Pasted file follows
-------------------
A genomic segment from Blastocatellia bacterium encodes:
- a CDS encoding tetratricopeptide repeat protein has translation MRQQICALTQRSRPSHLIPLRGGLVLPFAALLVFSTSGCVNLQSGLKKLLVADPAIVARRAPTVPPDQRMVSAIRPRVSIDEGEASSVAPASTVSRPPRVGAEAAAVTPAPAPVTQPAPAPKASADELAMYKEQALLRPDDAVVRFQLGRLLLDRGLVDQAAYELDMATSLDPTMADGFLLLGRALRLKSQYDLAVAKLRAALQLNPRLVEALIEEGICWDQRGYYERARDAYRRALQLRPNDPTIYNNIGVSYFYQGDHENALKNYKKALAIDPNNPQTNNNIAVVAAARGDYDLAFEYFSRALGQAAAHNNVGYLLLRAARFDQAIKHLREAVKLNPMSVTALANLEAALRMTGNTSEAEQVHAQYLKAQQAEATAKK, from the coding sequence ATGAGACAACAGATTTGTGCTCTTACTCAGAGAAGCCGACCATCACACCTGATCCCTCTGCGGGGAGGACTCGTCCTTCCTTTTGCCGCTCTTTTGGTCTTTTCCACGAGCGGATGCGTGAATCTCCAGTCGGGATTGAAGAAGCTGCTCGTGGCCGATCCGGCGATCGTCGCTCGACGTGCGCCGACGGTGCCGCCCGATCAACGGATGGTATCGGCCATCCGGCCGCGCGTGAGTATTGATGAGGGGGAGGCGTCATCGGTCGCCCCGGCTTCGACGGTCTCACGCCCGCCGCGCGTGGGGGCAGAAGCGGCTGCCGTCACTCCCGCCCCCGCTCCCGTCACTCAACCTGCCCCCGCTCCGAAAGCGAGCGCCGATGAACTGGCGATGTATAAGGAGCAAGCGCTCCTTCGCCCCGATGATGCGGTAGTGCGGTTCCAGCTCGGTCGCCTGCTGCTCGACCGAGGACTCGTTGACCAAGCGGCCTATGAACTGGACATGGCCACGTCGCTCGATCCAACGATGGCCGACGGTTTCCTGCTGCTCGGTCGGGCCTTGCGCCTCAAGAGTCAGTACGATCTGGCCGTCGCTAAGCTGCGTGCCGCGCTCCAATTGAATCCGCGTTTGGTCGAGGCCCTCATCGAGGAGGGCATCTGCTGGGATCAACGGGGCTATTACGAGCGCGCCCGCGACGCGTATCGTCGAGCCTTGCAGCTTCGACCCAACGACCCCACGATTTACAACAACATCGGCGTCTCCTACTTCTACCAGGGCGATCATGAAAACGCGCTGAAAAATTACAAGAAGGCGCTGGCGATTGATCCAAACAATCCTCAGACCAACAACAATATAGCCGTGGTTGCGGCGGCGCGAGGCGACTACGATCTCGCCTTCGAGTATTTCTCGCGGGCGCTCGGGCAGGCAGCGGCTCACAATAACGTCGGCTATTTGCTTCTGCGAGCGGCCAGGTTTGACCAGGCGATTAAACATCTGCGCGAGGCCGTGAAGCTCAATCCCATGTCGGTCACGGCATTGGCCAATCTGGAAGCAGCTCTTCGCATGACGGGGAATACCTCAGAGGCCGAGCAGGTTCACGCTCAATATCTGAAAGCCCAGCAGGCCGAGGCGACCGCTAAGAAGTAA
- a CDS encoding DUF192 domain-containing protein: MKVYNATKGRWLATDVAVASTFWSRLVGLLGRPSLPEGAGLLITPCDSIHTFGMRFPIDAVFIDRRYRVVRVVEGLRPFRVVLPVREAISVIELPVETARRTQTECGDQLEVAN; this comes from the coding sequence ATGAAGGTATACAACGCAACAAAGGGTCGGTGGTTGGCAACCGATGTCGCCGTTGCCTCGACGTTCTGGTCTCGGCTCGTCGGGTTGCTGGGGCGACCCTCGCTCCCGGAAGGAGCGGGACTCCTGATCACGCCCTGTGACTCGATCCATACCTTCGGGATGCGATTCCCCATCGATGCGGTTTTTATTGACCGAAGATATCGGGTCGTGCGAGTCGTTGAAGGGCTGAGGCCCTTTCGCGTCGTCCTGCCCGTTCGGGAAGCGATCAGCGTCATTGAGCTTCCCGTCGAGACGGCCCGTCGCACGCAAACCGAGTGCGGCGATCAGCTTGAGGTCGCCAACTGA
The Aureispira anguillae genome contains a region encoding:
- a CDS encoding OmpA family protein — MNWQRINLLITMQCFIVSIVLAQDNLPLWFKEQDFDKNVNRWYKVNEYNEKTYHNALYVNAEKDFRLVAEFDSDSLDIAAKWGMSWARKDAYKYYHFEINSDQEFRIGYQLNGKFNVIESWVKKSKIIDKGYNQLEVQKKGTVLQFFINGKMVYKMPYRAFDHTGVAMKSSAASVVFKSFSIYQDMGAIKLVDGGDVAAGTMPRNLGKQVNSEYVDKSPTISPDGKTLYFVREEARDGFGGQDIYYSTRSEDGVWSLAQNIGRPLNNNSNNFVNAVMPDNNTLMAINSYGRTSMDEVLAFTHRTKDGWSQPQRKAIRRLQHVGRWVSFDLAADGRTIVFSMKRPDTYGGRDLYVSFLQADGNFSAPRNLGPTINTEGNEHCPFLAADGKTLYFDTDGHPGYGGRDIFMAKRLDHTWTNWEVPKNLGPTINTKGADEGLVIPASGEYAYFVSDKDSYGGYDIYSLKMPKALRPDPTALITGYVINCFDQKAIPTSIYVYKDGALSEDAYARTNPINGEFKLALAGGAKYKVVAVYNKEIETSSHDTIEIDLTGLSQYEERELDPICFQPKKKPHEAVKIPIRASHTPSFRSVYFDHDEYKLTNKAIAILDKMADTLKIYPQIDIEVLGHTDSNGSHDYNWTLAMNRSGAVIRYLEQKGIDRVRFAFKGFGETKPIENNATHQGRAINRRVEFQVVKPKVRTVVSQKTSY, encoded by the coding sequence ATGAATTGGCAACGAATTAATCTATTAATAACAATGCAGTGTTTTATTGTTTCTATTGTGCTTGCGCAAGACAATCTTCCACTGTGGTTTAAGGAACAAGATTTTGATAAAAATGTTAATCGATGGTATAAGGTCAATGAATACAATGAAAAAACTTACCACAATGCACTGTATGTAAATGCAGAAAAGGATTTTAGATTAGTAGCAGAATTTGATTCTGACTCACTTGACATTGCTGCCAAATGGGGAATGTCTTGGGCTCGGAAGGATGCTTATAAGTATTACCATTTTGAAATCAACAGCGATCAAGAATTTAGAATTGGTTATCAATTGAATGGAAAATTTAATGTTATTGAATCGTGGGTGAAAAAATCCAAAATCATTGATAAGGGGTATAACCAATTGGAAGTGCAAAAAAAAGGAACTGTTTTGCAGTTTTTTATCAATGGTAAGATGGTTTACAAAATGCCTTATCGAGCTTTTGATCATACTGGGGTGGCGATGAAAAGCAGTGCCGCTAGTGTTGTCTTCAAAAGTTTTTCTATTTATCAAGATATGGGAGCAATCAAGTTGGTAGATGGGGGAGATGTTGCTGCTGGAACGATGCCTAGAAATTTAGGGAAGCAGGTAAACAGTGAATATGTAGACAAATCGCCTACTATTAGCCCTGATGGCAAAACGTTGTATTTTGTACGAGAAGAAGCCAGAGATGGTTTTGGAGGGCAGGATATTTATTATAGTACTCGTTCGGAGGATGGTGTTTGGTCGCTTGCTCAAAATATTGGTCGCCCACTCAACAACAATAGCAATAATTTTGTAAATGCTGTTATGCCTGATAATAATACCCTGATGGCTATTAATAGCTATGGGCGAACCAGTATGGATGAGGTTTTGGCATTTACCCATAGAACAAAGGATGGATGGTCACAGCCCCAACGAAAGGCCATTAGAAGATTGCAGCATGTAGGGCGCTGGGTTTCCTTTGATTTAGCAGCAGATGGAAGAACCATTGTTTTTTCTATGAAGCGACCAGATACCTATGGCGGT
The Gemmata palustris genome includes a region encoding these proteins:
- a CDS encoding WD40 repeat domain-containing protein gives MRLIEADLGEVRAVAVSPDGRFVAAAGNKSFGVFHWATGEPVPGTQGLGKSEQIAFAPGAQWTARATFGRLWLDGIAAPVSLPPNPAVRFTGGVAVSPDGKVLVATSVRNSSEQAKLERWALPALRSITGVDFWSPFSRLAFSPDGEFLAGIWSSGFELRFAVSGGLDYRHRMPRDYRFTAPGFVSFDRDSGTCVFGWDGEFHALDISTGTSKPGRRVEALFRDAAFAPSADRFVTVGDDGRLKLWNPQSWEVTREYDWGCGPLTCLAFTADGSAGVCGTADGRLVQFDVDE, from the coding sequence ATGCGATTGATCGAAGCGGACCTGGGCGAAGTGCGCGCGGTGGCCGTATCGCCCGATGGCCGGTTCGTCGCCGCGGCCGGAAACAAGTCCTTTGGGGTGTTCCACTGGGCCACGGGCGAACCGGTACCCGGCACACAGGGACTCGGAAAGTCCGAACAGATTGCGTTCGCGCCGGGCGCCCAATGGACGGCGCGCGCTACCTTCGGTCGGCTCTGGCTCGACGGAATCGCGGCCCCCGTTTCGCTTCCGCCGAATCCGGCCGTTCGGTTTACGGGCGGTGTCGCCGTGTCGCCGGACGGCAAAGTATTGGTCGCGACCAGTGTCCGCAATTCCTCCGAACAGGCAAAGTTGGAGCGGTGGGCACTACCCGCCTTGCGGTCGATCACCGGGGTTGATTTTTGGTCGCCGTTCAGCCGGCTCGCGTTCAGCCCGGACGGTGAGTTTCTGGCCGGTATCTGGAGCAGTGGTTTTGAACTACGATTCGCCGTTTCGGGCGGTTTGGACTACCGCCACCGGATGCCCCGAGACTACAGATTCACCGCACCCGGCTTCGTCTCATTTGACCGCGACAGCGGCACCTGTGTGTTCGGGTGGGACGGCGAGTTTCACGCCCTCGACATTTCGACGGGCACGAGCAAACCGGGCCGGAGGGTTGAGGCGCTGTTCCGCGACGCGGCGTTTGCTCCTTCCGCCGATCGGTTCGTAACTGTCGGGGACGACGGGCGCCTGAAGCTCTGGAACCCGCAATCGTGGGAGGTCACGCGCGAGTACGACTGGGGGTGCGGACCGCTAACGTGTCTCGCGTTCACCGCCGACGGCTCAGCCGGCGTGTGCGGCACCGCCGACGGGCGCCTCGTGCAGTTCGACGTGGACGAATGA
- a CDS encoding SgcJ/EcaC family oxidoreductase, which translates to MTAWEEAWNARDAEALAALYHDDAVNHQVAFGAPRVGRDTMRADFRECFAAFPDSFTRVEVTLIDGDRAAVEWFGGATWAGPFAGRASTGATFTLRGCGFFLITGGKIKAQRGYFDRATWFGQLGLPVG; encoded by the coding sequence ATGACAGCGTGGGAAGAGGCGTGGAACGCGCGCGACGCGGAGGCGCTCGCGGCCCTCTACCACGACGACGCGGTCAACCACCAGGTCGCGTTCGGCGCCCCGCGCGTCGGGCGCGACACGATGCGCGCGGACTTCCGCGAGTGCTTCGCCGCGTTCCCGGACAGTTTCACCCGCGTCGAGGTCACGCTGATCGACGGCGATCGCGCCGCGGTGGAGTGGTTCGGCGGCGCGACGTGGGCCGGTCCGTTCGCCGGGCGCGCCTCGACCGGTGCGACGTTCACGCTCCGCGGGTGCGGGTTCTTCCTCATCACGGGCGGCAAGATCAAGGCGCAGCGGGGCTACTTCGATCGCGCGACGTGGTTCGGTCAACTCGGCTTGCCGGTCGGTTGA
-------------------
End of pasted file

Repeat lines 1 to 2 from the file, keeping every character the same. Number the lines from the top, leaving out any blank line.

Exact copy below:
A genomic segment from Blastocatellia bacterium encodes:
- a CDS encoding tetratricopeptide repeat protein has translation MRQQICALTQRSRPSHLIPLRGGLVLPFAALLVFSTSGCVNLQSGLKKLLVADPAIVARRAPTVPPDQRMVSAIRPRVSIDEGEASSVAPASTVSRPPRVGAEAAAVTPAPAPVTQPAPAPKASADELAMYKEQALLRPDDAVVRFQLGRLLLDRGLVDQAAYELDMATSLDPTMADGFLLLGRALRLKSQYDLAVAKLRAALQLNPRLVEALIEEGICWDQRGYYERARDAYRRALQLRPNDPTIYNNIGVSYFYQGDHENALKNYKKALAIDPNNPQTNNNIAVVAAARGDYDLAFEYFSRALGQAAAHNNVGYLLLRAARFDQAIKHLREAVKLNPMSVTALANLEAALRMTGNTSEAEQVHAQYLKAQQAEATAKK, from the coding sequence ATGAGACAACAGATTTGTGCTCTTACTCAGAGAAGCCGACCATCACACCTGATCCCTCTGCGGGGAGGACTCGTCCTTCCTTTTGCCGCTCTTTTGGTCTTTTCCACGAGCGGATGCGTGAATCTCCAGTCGGGATTGAAGAAGCTGCTCGTGGCCGATCCGGCGATCGTCGCTCGACGTGCGCCGACGGTGCCGCCCGATCAACGGATGGTATCGGCCATCCGGCCGCGCGTGAGTATTGATGAGGGGGAGGCGTCATCGGTCGCCCCGGCTTCGACGGTCTCACGCCCGCCGCGCGTGGGGGCAGAAGCGGCTGCCGTCACTCCCGCCCCCGCTCCCGTCACTCAACCTGCCCCCGCTCCGAAAGCGAGCGCCGATGAACTGGCGATGTATAAGGAGCAAGCGCTCCTTCGCCCCGATGATGCGGTAGTGCGGTTCCAGCTCGGTCGCCTGCTGCTCGACCGAGGACTCGTTGACCAAGCGGCCTATGAACTGGACATGGCCACGTCGCTCGATCCAACGATGGCCGACGGTTTCCTGCTGCTCGGTCGGGCCTTGCGCCTCAAGAGTCAGTACGATCTGGCCGTCGCTAAGCTGCGTGCCGCGCTCCAATTGAATCCGCGTTTGGTCGAGGCCCTCATCGAGGAGGGCATCTGCTGGGATCAACGGGGCTATTACGAGCGCGCCCGCGACGCGTATCGTCGAGCCTTGCAGCTTCGACCCAACGACCCCACGATTTACAACAACATCGGCGTCTCCTACTTCTACCAGGGCGATCATGAAAACGCGCTGAAAAATTACAAGAAGGCGCTGGCGATTGATCCAAACAATCCTCAGACCAACAACAATATAGCCGTGGTTGCGGCGGCGCGAGGCGACTACGATCTCGCCTTCGAGTATTTCTCGCGGGCGCTCGGGCAGGCAGCGGCTCACAATAACGTCGGCTATTTGCTTCTGCGAGCGGCCAGGTTTGACCAGGCGATTAAACATCTGCGCGAGGCCGTGAAGCTCAATCCCATGTCGGTCACGGCATTGGCCAATCTGGAAGCAGCTCTTCGCATGACGGGGAATACCTCAGAGGCCGAGCAGGTTCACGCTCAATATCTGAAAGCCCAGCAGGCCGAGGCGACCGCTAAGAAGTAA